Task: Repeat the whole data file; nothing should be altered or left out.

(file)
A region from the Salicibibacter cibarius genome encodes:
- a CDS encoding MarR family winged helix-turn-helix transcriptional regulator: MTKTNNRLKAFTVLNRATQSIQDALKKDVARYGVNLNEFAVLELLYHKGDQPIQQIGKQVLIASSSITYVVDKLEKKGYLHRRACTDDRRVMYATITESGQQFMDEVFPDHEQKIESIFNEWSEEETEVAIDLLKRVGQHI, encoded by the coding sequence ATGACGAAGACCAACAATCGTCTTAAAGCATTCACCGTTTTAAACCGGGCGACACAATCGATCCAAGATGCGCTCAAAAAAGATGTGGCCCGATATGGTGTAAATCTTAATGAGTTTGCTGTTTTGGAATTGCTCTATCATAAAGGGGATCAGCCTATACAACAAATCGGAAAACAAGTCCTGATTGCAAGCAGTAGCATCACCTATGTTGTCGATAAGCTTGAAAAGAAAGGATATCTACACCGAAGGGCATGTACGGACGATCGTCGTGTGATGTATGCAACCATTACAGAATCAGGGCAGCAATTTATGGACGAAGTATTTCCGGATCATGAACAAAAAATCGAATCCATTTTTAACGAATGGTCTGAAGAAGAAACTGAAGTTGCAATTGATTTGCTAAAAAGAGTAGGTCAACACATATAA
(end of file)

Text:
A region from the Salicibibacter cibarius genome encodes:
- a CDS encoding MarR family winged helix-turn-helix transcriptional regulator: MTKTNNRLKAFTVLNRATQSIQDALKKDVARYGVNLNEFAVLELLYHKGDQPIQQIGKQVLIASSSITYVVDKLEKKGYLHRRACTDDRRVMYATITESGQQFMDEVFPDHEQKIESIFNEWSEEETEVAIDLLKRVGQHI, encoded by the coding sequence ATGACGAAGACCAACAATCGTCTTAAAGCATTCACCGTTTTAAACCGGGCGACACAATCGATCCAAGATGCGCTCAAAAAAGATGTGGCCCGATATGGTGTAAATCTTAATGAGTTTGCTGTTTTGGAATTGCTCTATCATAAAGGGGATCAGCCTATACAACAAATCGGAAAACAAGTCCTGATTGCAAGCAGTAGCATCACCTATGTTGTCGATAAGCTTGAAAAGAAAGGATATCTACACCGAAGGGCATGTACGGACGATCGTCGTGTGATGTATGCAACCATTACAGAATCAGGGCAGCAATTTATGGACGAAGTATTTCCGGATCATGAACAAAAAATCGAATCCATTTTTAACGAATGGTCTGAAGAAGAAACTGAAGTTGCAATTGATTTGCTAAAAAGAGTAGGTCAACACATATAA